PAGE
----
5. Decide who will shoot first. You can do this by flipping the quarter, holding a rock-paper-scissors tournament, or drawing straws. Alternatively, you can award the privilege to the guest of honor or the host of the party.

6. The first shooter will attempt to deposit the quarter in the center glass by bouncing it off the table first. If the quarter does land in the glass, the shooter directs the player of his or her choice to take a drink.

If the shooter misses, he or she must relinquish the quarter to the player to their right, so play moves counterclockwise around the table. The shooter’s turn ends only when he or she has missed a shot.

7. The shooter may opt to extend his or her turn by calling “Chance!” after they miss. If they make the shot, play continues as usual. If they miss, they still have to pass along the quarter—and take a penalty drink.

8. If a shooter manages to get the quarter into the glass three times in a row, he or she is permitted to make up an additional rule for the game. These rules are designed to add fun to the game, so try not to make them too complicated. Here are a few ideas:
  • Players are not permitted to use certain words such as “drink,” “quarter,” “you,” or “bounce.”
  • Quarters may not bounce off the table twice during a shot.
  • The quarter must pass directly from person to person without touching the table in between turns.
  • The quarter must pass directly from person to person without touching the table in between turns.
  • Players are not permitted to call one another by their proper names.
If any of the rules are violated, the offending player must take a drink. Note that as the game progresses, it can be difficult to remember all these rules, even for the people who implemented them in the first place. Don’t worry—the idea is to make the game livelier.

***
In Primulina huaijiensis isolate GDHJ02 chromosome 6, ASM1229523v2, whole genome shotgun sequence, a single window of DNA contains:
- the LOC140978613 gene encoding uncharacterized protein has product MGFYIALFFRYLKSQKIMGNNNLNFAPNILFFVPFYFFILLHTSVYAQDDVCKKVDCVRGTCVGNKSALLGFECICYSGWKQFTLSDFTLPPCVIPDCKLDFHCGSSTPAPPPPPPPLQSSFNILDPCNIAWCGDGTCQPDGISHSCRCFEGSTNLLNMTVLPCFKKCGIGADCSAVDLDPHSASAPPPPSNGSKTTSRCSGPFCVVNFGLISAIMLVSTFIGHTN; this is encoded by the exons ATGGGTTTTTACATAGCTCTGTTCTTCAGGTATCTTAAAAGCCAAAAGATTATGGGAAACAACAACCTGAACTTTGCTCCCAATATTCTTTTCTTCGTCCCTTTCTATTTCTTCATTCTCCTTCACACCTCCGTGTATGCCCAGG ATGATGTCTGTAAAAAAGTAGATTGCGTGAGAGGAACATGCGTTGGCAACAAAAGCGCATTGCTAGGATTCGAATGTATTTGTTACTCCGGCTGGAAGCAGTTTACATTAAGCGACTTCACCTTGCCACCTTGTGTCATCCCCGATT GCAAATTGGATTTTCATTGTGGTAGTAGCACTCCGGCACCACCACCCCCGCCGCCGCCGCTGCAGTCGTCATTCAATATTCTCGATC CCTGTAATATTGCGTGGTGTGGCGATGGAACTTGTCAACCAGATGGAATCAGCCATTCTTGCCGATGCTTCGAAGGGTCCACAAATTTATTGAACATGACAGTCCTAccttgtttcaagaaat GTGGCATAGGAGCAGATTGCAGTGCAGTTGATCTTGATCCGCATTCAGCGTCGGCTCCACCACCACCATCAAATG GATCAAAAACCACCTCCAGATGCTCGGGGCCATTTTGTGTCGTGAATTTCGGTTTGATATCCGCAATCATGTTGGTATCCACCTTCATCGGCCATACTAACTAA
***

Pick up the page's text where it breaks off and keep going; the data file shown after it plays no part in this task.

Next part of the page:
9. When the shooter manages to hit the rim of the glass with the quarter but misses the shot, the other players have the option of challenging him or her. This means that the shooter gets another chance to make the shot. If it’s another miss, the shooter has to take one drink for every player who challenged him or her. Conversely, if they make the shot, it’s the challengers who have to take a drink.

As an alternative, the shooter doesn’t have to accept the challenge at all. He or she can simply decline and pass the quarter to the next player as usual.

10. Players can drop out when they decide they either can’t or don’t want to drink any more. Whoever remains in the game the longest is declared the winner.

Speed Quarters

To liven things up even more, try this variation. Speed Quarters is an especially appealing option if everyone in the group has played the regular version before and is ready to try something new.